Flora (mythology)

Flora (Latin: Flōra) is a Roman goddess of flowers and of the season of spring[1] – a symbol for nature and flowers (especially the may-flower). While she was otherwise a relatively minor figure in Roman mythology, being one among several fertility goddesses, her association with the spring gave her particular importance at the coming of springtime,[2] as did her role as goddess of youth.[3] She was one of the fifteen deities who had their own flamen, the Floralis, one of the flamines minores. Her Greek counterpart is Chloris.

Flora Farnese (Napoli)

EtymologyEdit

The name Flōra is a derivation from Proto-Italic *flōs ('flower'; see Latin flōs, flōris 'blossom, flower'), via the Proto-Italic form *flōsā ('goddess of flowers').[4] It is cognate with the Oscan goddess of flowers Fluusa, demonstrating that the cult was known more widely among Italic peoples. The name ultimately derives from Proto-Indo-European *bʰleh₃ōs ('blossoming').[4]

FestivalEdit

Her festival, the Floralia, was held between April 28 and May 3 and symbolized the renewal of the cycle of life, drinking, and flowers.[5] The festival was first instituted in 240 B.C.E, and on the advice of the Sibylline books, she was also given a temple in 238 B.C.E. At the festival, with the men decked in flowers, and the women wearing normally forbidden gay costumes, five days of farces and mimes were enacted – ithyphallic,[6] and including nudity when called for[7] – followed by a sixth day of the hunting of goats and hares.[8] On May 23 another (rose) festival was held in her honor.[5]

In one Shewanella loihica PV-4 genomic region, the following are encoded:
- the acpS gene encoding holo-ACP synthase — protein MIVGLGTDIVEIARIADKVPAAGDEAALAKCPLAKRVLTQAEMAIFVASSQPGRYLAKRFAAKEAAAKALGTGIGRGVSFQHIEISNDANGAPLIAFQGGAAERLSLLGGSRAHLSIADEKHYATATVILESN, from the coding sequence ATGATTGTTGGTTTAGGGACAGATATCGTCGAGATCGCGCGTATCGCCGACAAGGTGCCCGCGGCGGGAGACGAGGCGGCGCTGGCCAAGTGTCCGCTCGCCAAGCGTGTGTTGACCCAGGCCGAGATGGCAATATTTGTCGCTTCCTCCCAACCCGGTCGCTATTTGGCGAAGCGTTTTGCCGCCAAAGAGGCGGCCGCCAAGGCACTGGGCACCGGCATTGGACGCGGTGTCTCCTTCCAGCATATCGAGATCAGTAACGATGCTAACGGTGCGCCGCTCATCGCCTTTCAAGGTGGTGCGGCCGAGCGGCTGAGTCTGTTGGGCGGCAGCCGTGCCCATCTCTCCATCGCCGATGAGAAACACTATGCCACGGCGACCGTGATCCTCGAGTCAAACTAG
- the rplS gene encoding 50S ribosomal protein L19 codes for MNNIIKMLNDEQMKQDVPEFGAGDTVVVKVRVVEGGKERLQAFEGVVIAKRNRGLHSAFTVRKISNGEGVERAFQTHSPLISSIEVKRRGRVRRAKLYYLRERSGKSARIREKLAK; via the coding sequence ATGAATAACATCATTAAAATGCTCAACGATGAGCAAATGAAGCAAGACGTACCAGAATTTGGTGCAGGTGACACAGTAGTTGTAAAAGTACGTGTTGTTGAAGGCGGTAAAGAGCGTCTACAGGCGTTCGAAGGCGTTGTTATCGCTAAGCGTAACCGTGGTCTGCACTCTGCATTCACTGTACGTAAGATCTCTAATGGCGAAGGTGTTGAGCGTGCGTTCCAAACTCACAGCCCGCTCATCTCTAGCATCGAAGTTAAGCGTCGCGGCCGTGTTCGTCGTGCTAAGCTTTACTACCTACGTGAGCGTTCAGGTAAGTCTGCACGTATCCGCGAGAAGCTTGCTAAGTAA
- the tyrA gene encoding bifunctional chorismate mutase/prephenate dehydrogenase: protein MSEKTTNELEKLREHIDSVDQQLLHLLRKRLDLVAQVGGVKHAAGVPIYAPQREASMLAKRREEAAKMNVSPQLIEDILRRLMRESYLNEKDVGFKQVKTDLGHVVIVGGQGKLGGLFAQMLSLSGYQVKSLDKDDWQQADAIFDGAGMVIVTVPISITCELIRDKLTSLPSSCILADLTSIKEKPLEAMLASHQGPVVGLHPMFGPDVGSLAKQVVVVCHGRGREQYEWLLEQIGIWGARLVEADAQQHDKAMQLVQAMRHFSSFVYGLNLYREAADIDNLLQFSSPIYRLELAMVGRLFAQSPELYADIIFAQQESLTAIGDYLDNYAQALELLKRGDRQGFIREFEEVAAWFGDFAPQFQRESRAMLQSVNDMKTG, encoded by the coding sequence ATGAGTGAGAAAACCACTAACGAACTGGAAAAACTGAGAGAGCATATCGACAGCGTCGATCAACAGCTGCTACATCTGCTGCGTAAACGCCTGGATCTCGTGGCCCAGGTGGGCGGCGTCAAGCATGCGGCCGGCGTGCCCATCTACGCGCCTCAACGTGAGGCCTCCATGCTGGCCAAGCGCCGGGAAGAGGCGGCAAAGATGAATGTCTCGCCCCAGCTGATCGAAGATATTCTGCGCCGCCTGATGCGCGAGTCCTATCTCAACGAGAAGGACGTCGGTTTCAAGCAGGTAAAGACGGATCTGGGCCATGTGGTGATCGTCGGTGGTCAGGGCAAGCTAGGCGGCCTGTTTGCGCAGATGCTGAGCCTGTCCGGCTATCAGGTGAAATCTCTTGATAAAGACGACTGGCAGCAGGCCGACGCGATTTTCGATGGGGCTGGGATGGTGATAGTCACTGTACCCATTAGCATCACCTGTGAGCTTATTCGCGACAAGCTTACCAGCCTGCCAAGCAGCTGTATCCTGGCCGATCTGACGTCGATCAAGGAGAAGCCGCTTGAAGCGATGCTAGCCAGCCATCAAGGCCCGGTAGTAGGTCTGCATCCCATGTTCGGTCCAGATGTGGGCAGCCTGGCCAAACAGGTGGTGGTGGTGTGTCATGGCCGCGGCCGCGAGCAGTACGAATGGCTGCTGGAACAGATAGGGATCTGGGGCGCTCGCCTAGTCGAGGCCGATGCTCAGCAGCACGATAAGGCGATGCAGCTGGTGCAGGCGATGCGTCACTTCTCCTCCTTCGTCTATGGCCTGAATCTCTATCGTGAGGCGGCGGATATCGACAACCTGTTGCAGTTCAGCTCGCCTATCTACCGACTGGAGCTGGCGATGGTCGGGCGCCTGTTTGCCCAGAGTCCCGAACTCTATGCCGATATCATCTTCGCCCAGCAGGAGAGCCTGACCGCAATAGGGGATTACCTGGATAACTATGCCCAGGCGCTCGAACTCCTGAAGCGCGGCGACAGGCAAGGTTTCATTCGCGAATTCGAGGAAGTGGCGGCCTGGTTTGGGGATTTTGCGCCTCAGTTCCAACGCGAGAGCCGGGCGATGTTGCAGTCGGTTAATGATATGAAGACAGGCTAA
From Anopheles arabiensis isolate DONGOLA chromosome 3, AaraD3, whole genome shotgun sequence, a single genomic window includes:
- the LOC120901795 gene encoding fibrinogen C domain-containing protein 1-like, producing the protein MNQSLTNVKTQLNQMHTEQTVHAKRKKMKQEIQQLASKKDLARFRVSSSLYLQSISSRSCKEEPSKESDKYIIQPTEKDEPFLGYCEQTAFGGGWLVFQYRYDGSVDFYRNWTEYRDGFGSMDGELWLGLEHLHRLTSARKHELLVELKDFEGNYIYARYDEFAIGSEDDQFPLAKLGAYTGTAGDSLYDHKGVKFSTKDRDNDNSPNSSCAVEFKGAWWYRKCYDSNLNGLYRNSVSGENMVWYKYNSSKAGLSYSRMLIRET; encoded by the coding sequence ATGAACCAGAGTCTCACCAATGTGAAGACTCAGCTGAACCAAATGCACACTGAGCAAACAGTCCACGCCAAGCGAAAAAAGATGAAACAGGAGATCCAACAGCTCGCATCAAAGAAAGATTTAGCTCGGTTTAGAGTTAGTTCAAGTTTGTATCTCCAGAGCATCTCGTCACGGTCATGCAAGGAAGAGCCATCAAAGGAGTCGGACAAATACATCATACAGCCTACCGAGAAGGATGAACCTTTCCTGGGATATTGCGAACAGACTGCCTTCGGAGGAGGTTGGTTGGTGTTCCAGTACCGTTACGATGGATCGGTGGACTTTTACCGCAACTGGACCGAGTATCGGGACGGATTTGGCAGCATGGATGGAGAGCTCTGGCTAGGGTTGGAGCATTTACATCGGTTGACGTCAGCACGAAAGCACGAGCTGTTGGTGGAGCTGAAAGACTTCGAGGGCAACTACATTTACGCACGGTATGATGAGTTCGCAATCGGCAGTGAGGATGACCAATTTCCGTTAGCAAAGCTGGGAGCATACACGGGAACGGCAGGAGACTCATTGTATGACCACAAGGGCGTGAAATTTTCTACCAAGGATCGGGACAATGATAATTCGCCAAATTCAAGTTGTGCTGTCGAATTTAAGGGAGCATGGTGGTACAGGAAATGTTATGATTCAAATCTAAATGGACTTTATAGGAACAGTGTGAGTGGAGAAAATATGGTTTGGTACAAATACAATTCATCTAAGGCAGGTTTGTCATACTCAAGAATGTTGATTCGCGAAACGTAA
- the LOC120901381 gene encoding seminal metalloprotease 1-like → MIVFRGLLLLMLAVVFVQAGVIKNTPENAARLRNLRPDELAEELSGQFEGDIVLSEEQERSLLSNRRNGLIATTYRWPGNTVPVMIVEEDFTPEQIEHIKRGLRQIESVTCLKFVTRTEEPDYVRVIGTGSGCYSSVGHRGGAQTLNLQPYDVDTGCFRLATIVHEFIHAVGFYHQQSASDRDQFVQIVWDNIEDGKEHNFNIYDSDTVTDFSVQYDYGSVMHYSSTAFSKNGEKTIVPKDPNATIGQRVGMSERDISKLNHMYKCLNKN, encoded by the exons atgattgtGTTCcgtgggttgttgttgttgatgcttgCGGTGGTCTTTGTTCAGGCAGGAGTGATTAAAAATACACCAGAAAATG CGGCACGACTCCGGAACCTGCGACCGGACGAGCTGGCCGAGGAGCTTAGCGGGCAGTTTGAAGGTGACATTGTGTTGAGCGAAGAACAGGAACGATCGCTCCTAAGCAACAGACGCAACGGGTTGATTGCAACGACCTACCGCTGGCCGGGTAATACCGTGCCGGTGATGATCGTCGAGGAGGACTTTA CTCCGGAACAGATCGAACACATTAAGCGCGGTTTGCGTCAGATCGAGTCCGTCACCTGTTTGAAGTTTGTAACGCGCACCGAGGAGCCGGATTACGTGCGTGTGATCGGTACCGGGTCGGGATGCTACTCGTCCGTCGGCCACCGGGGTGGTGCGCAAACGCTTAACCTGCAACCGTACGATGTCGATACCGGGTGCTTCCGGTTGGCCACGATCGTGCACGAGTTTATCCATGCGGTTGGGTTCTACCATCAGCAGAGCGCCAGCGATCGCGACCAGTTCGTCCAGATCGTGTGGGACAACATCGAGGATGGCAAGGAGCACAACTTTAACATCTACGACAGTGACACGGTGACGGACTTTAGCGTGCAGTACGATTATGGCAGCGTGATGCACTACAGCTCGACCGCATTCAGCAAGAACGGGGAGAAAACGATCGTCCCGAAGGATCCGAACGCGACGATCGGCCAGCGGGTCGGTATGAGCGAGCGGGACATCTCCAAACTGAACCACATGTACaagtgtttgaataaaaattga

Flora's Greek equivalent is Chloris, who was a nymph. Flora is married to Favonius, the wind god also known as Zephyr, and her companion was Hercules.

Flora achieved more prominence in the neo-pagan revival of Antiquity among Renaissance humanists than she had ever enjoyed in ancient Rome.[citation needed]

MusicEdit

Flora is the main character of the ballet The Awakening of Flora. She is also mentioned in Henry Purcell's Nymphs and Shepherds.

SculptureEdit

There are many monuments of Flora, e.g. in Capitoline Museums in Rome (Italy), in Valencia (Spain) and Szczecin (Poland) (see Statue of Flora in Szczecin).

In artEdit

See alsoEdit

ReferencesEdit

  1. ^ "Flora". Myth Index. Archived from the original on 2016-05-03.
  2. ^ "Khloris, goddess of flowers". Theoi Project.
  3. ^ H. Nettleship ed., A Dictionary of Classical Antiquities (1891) p. 238
  4. ^ a b de Vaan 2008, pp. 227–228.
  5. ^ a b Guirand, Felix; Aldington, Richard; Ames, Delano; Graves, Robert (December 16, 1987). New Larousse Encyclopedia of Mythology. Crescent Books. p. 201. ISBN 0517004046.
  6. ^ P/ Green ed., Juvenal: The Sixteen Satires (1982) p. 156
  7. ^ H. J. Rose, A Handbook of Latin Literature (1967) p. 151
  8. ^ H. Nettleship ed., A Dictionary of Classical Antiquities (1891) p. 238

BibliographyEdit

PrimaryEdit

  • Ovid, Fasti V.193-212
  • Macrobius, Saturnalia I.10.11-14
  • Lactantius, Divinae institutions I.20.6-10

External linksEdit